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Husband/Wife Caregiver Teams A Plus For Clients And Each Other

Home Instead Senior Care of Trumbull and Sandy Hook, owned by Sharon and Robert Massafra, is part of the network of franchises providing thousands of people worldwide with nonmedical companionship and care. The branch services clients in 33 area towns, and employs roughly 125 people, said Ms Massafra.

Among those 125 employees are three husband and wife teams, Ms Massafra said, two of whom are from Newtown.

Bonnie and Bob Stampp of Sandy Hook, and Sue and Kevin Corey of Newtown all work for Home Instead Senior Care doing light housekeeping, shopping, assisting with personal care, and providing companionship to elderly or incapacitated clients.

“Sometimes, it’s something as simple as having a cup of coffee with a client, or taking them out to lunch,” said Ms Stampp.

A retired nurse and former administrator for SouthMayd in Waterbury, a home for elderly women, Ms Stampp has worked for Home Instead on and off for eight years. Mr Stampp joined her five years ago, after retiring from teaching.

“I find the part-time work appealing, along with helping people,” Mr Stampp said, who assists clients between 10 and 15 hours each week. With nine grandchildren, they like having a flexible schedule that allows them to spend time with family, he said.

His wife encouraged him to join the Home Instead family after he retired, pointing out that there are a lot of male clients who prefer a male caregiver.

Working with different clients but in the same field has benefits, Mr Stampp said.

“I’ve been called upon to cook meals, so I ask Bonnie for suggestions. Some of my clients have specific nutritional needs and I need to have that information. Bonnie, or staff at Home Instead, can give me that input. I defer to Bonnie, too, because she’s the nurse,” he said. “When I have concerns, I run it by her, and then call the office,” Mr Stampp said.

Home Instead caregivers can provide only nonmedical assistance, but regular contact with their assigned clients means that they are often aware when issues are presenting.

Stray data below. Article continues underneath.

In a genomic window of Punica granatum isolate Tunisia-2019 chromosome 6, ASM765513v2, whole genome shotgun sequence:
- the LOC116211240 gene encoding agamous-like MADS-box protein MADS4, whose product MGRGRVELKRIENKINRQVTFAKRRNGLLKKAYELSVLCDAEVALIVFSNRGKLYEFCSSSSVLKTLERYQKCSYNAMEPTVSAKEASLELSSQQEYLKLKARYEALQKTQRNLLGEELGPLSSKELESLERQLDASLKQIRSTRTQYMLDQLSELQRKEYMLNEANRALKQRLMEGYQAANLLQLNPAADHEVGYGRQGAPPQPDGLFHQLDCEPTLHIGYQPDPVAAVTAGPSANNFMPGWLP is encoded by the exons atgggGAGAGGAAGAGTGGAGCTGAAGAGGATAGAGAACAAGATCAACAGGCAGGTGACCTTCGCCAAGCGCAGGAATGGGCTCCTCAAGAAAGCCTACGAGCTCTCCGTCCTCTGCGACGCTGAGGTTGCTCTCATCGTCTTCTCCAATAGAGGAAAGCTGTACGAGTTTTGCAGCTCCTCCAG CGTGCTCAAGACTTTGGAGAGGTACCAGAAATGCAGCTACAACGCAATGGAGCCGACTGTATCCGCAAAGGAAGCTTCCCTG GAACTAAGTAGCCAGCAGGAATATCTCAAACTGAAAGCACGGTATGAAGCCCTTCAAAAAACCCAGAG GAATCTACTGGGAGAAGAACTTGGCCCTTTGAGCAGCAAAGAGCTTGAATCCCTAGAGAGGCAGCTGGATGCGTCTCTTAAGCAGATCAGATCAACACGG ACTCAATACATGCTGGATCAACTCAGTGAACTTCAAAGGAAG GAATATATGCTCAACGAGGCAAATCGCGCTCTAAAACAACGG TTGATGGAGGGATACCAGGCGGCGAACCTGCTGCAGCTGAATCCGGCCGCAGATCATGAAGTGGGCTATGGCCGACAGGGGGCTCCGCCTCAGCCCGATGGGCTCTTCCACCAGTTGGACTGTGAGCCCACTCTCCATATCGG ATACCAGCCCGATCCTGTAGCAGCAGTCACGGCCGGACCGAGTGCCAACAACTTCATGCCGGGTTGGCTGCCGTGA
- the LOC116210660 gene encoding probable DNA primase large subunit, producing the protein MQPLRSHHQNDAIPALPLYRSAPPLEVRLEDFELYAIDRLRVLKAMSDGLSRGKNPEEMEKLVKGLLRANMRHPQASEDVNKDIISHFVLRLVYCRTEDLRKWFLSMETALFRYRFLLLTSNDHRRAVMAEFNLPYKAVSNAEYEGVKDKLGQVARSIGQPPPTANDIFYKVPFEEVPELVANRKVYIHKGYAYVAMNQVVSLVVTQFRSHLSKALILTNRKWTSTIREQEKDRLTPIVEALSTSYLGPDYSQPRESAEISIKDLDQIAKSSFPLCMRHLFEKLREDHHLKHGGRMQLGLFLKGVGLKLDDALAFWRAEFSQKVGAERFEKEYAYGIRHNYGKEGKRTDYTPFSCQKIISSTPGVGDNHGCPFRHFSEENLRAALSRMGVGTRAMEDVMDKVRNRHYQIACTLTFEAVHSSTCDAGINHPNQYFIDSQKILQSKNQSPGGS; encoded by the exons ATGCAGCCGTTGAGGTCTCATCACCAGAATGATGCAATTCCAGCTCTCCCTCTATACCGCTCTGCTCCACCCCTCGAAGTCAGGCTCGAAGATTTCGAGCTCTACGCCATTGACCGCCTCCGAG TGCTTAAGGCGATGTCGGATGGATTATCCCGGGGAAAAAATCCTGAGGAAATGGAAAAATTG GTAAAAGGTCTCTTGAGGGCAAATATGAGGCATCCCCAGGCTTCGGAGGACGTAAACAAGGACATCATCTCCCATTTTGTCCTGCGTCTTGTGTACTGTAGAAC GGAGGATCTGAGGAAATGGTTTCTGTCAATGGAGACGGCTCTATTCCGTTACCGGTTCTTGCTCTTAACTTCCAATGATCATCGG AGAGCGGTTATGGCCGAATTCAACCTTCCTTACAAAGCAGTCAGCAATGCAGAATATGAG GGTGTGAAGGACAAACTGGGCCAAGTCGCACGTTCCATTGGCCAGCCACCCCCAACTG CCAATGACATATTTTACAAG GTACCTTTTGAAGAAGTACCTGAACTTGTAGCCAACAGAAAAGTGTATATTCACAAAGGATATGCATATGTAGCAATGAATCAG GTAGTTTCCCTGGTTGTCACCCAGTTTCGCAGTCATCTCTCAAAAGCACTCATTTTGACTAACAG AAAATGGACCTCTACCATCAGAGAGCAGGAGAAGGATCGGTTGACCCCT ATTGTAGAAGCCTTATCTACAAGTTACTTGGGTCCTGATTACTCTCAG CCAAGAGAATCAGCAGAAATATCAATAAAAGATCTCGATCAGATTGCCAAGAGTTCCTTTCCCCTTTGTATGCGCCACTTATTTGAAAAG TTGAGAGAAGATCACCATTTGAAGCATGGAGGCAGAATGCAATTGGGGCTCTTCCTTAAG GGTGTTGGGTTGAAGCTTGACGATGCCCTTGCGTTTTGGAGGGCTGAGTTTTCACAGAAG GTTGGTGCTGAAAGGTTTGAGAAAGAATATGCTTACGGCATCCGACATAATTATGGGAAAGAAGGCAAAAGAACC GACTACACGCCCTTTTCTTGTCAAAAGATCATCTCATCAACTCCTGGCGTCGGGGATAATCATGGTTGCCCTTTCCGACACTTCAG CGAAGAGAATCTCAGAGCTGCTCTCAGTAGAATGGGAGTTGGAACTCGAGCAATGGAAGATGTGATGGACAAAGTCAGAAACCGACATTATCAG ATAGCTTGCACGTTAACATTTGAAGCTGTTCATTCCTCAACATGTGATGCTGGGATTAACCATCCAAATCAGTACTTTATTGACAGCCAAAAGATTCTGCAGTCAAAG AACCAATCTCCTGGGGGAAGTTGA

“Sometimes,” Mr Stampp said, “I will call the family if there is something I think they need to know. Or there might be things I want to let the office know, so far as health or safety concerns,” he said.

Scheduling time off together can be a challenge, as they each have different clients needing them at different times. But they try to keep Thursdays and Saturdays free to spend together.

Both of the Stampps feel that the work they do is rewarding, not only for the client directly, but for the extended family. “Providing respite for family members who are caregivers is important,” Mr Stampp said. They have found that in some cases, a husband or wife might request help for the other, and then it turns out that the person who called is the one in greater need. “They need help dealing with the situation, and just need relief,” said Ms Stampp.

In other instances, they are the link between clients and family members who live far away or work all day. “I like the interaction between family and clients that I see,” Ms Stampp said.

“What’s really nice is that we as senior citizens are reaching out to seniors. We can see ourselves in that position one day. And if my parents were alive and had no one, I would hope someone would reach out to them,” Ms Stampp said.

“We supplement our income,” Mr Stampp added, “but I think even if we did not, we would volunteer.”

 

A Change In Careers